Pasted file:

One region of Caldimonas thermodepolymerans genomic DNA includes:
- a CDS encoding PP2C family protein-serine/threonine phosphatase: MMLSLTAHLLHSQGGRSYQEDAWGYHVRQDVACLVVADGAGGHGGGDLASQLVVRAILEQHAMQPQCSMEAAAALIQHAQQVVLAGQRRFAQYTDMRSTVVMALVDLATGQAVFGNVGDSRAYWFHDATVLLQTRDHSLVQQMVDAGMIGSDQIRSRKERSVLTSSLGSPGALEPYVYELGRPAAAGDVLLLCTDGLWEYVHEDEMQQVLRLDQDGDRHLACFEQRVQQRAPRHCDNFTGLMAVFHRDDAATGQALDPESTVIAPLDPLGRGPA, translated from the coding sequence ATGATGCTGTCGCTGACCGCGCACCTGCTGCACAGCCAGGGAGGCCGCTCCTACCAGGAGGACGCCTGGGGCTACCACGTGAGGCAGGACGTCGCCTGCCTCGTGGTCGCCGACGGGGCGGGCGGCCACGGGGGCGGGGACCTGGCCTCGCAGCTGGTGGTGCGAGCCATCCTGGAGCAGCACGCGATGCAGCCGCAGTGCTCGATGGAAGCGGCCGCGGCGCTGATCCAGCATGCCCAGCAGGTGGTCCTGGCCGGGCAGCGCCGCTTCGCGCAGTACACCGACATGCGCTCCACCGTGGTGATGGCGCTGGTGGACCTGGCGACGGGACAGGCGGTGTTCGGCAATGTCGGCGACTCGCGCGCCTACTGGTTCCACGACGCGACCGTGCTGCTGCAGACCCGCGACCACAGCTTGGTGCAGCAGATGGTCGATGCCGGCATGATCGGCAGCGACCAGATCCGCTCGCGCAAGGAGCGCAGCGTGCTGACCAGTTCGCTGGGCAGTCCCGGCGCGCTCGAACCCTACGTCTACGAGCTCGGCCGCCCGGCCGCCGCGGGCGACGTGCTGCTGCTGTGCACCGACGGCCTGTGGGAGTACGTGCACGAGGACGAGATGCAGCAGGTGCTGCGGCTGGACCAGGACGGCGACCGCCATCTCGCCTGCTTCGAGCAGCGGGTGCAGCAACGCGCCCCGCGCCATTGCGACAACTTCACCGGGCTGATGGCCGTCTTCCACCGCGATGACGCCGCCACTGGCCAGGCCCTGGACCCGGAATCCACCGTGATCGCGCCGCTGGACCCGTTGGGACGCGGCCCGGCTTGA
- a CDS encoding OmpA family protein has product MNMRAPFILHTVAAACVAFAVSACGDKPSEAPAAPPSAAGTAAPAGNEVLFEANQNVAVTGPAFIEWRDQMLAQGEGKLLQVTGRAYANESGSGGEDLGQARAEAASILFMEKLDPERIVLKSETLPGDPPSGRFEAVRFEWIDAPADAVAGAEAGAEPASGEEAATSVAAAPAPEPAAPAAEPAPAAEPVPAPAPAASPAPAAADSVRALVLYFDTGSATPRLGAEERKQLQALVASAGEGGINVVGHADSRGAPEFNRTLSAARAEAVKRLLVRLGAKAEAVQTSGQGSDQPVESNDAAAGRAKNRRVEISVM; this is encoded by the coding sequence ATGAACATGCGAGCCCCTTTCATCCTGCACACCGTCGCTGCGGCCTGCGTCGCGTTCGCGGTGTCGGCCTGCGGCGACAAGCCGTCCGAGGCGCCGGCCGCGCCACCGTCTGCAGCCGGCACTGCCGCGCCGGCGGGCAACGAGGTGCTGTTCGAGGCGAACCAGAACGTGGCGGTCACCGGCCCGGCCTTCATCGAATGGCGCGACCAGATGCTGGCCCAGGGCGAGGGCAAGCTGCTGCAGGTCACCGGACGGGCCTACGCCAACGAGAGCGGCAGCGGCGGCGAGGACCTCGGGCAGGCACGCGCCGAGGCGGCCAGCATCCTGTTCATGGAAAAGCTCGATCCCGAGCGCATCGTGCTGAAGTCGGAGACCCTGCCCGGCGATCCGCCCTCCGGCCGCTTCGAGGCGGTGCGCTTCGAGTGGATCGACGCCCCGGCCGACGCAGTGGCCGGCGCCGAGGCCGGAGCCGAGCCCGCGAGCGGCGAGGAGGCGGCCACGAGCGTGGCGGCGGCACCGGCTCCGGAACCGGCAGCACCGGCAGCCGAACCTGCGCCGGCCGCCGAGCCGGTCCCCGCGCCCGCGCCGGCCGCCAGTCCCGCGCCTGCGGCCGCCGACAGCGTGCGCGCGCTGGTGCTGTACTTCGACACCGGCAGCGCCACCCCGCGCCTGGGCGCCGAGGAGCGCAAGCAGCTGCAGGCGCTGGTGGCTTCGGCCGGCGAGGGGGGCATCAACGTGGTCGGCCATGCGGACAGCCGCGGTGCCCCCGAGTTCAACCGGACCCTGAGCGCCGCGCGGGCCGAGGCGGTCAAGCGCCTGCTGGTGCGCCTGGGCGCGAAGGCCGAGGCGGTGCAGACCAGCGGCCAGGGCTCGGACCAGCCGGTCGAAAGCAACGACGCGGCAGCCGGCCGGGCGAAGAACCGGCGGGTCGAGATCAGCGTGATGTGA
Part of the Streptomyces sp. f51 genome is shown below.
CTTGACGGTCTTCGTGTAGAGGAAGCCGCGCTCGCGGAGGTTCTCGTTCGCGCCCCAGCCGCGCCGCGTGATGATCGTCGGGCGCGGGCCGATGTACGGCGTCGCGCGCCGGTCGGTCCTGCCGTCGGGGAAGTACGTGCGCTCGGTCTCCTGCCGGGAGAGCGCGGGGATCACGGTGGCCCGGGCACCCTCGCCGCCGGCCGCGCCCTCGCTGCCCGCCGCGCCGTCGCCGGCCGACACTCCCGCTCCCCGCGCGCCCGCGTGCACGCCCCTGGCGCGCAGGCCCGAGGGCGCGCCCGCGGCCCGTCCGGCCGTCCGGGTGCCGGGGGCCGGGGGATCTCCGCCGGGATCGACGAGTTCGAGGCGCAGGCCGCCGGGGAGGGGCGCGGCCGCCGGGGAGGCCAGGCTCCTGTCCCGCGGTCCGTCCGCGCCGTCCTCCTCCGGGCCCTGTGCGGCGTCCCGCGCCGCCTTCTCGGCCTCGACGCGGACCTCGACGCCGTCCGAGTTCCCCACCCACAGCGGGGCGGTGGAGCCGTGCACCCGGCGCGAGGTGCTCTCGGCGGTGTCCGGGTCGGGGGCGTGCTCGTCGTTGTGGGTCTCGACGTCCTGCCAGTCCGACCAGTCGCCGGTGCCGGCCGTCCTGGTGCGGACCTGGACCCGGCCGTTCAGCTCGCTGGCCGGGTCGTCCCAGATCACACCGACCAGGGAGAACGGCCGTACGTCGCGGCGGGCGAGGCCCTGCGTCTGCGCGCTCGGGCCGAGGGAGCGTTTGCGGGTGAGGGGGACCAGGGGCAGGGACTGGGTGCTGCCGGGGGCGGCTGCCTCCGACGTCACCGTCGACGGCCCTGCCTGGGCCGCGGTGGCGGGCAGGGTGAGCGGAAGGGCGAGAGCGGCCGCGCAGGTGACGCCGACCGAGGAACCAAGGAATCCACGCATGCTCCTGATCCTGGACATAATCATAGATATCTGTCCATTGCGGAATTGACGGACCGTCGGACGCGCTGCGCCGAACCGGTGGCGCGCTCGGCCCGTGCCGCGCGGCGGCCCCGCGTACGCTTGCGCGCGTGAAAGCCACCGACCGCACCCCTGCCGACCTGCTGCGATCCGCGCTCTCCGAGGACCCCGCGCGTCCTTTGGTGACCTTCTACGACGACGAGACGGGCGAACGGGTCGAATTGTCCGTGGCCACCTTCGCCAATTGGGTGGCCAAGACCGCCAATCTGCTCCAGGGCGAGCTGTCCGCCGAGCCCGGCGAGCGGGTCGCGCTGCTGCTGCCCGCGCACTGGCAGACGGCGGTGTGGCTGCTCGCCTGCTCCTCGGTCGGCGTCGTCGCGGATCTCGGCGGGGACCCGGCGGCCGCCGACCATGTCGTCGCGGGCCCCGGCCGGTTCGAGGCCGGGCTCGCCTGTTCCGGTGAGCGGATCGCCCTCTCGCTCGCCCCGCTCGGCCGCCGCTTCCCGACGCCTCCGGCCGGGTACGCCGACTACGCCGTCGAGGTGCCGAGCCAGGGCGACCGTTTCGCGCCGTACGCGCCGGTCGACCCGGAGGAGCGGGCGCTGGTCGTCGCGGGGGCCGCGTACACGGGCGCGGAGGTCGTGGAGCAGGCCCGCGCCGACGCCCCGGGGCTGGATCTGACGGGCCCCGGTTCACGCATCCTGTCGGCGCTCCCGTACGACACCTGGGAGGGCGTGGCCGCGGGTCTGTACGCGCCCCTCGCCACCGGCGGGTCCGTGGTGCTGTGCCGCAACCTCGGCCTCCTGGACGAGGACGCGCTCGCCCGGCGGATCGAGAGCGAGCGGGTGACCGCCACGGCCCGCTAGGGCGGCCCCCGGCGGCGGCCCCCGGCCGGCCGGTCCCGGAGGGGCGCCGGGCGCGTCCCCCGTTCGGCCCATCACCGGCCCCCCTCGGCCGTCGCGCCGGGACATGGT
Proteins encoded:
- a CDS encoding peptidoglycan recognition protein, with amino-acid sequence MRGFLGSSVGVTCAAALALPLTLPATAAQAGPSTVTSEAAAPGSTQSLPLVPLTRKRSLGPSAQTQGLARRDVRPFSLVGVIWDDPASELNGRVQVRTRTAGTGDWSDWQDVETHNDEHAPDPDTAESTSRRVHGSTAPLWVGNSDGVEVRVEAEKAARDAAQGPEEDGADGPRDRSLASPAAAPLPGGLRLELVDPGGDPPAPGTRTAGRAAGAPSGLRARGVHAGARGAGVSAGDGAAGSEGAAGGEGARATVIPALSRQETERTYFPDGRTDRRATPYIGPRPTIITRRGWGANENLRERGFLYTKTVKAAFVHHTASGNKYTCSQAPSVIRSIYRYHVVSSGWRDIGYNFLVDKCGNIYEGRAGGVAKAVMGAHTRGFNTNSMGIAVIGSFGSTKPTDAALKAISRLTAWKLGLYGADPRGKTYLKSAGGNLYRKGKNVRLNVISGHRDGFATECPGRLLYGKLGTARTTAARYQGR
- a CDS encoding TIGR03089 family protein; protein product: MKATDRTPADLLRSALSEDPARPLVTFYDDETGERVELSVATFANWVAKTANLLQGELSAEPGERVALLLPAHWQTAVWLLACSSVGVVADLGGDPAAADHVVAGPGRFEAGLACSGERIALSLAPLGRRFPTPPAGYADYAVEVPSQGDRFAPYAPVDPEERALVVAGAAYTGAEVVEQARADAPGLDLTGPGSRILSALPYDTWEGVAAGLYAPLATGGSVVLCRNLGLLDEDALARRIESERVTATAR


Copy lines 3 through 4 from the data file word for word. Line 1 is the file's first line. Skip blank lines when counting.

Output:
- a CDS encoding OmpA family protein has product MNMRAPFILHTVAAACVAFAVSACGDKPSEAPAAPPSAAGTAAPAGNEVLFEANQNVAVTGPAFIEWRDQMLAQGEGKLLQVTGRAYANESGSGGEDLGQARAEAASILFMEKLDPERIVLKSETLPGDPPSGRFEAVRFEWIDAPADAVAGAEAGAEPASGEEAATSVAAAPAPEPAAPAAEPAPAAEPVPAPAPAASPAPAAADSVRALVLYFDTGSATPRLGAEERKQLQALVASAGEGGINVVGHADSRGAPEFNRTLSAARAEAVKRLLVRLGAKAEAVQTSGQGSDQPVESNDAAAGRAKNRRVEISVM; this is encoded by the coding sequence ATGAACATGCGAGCCCCTTTCATCCTGCACACCGTCGCTGCGGCCTGCGTCGCGTTCGCGGTGTCGGCCTGCGGCGACAAGCCGTCCGAGGCGCCGGCCGCGCCACCGTCTGCAGCCGGCACTGCCGCGCCGGCGGGCAACGAGGTGCTGTTCGAGGCGAACCAGAACGTGGCGGTCACCGGCCCGGCCTTCATCGAATGGCGCGACCAGATGCTGGCCCAGGGCGAGGGCAAGCTGCTGCAGGTCACCGGACGGGCCTACGCCAACGAGAGCGGCAGCGGCGGCGAGGACCTCGGGCAGGCACGCGCCGAGGCGGCCAGCATCCTGTTCATGGAAAAGCTCGATCCCGAGCGCATCGTGCTGAAGTCGGAGACCCTGCCCGGCGATCCGCCCTCCGGCCGCTTCGAGGCGGTGCGCTTCGAGTGGATCGACGCCCCGGCCGACGCAGTGGCCGGCGCCGAGGCCGGAGCCGAGCCCGCGAGCGGCGAGGAGGCGGCCACGAGCGTGGCGGCGGCACCGGCTCCGGAACCGGCAGCACCGGCAGCCGAACCTGCGCCGGCCGCCGAGCCGGTCCCCGCGCCCGCGCCGGCCGCCAGTCCCGCGCCTGCGGCCGCCGACAGCGTGCGCGCGCTGGTGCTGTACTTCGACACCGGCAGCGCCACCCCGCGCCTGGGCGCCGAGGAGCGCAAGCAGCTGCAGGCGCTGGTGGCTTCGGCCGGCGAGGGGGGCATCAACGTGGTCGGCCATGCGGACAGCCGCGGTGCCCCCGAGTTCAACCGGACCCTGAGCGCCGCGCGGGCCGAGGCGGTCAAGCGCCTGCTGGTGCGCCTGGGCGCGAAGGCCGAGGCGGTGCAGACCAGCGGCCAGGGCTCGGACCAGCCGGTCGAAAGCAACGACGCGGCAGCCGGCCGGGCGAAGAACCGGCGGGTCGAGATCAGCGTGATGTGA
Part of the Streptomyces sp. f51 genome is shown below.